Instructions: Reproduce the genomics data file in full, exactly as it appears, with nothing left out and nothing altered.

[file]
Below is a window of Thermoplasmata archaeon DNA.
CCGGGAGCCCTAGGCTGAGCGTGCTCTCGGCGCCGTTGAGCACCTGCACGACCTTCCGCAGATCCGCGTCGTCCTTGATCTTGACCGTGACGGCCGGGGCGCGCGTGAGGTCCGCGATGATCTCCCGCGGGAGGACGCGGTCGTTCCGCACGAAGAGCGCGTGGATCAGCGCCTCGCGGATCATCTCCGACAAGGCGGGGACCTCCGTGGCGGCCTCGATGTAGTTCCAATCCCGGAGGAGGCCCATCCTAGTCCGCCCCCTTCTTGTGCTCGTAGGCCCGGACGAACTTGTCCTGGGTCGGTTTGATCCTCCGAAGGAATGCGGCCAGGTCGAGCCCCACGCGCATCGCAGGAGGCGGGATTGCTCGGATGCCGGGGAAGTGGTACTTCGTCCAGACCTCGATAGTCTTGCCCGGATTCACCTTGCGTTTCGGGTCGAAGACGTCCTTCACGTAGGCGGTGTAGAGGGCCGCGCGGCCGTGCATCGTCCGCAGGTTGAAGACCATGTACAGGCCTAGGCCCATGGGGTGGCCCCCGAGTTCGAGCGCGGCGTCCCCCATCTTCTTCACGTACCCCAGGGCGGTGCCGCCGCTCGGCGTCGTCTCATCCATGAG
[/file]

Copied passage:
Below is a window of Thermoplasmata archaeon DNA.
CCGGGAGCCCTAGGCTGAGCGTGCTCTCGGCGCCGTTGAGCACCTGCACGACCTTCCGCAGATCCGCGTCGTCCTTGATCTTGACCGTGACGGCCGGGGCGCGCGTGAGGTCCGCGATGATCTCCCGCGGGAGGACGCGGTCGTTCCGCACGAAGAGCGCGTGGATCAGCGCCTCGCGGATCATCTCCGACAAGGCGGGGACCTCCGTGGCGGCCTCGATGTAGTTCCAATCCCGGAGGAGGCCCATCCTAGTCCGCCCCCTTCTTGTGCTCGTAGGCCCGGACGAACTTGTCCTGGGTCGGTTTGATCCTCCGAAGGAATGCGGCCAGGTCGAGCCCCACGCGCATCGCAGGAGGCGGGATTGCTCGGATGCCGGGGAAGTGGTACTTCGTCCAGACCTCGATAGTCTTGCCCGGATTCACCTTGCGTTTCGGGTCGAAGACGTCCTTCACGTAGGCGGTGTAGAGGGCCGCGCGGCCGTGCATCGTCCGCAGGTTGAAGACCATGTACAGGCCTAGGCCCATGGGGTGGCCCCCGAGTTCGAGCGCGGCGTCCCCCATCTTCTTCACGTACCCCAGGGCGGTGCCGCCGCTCGGCGTCGTCTCATCCATGAG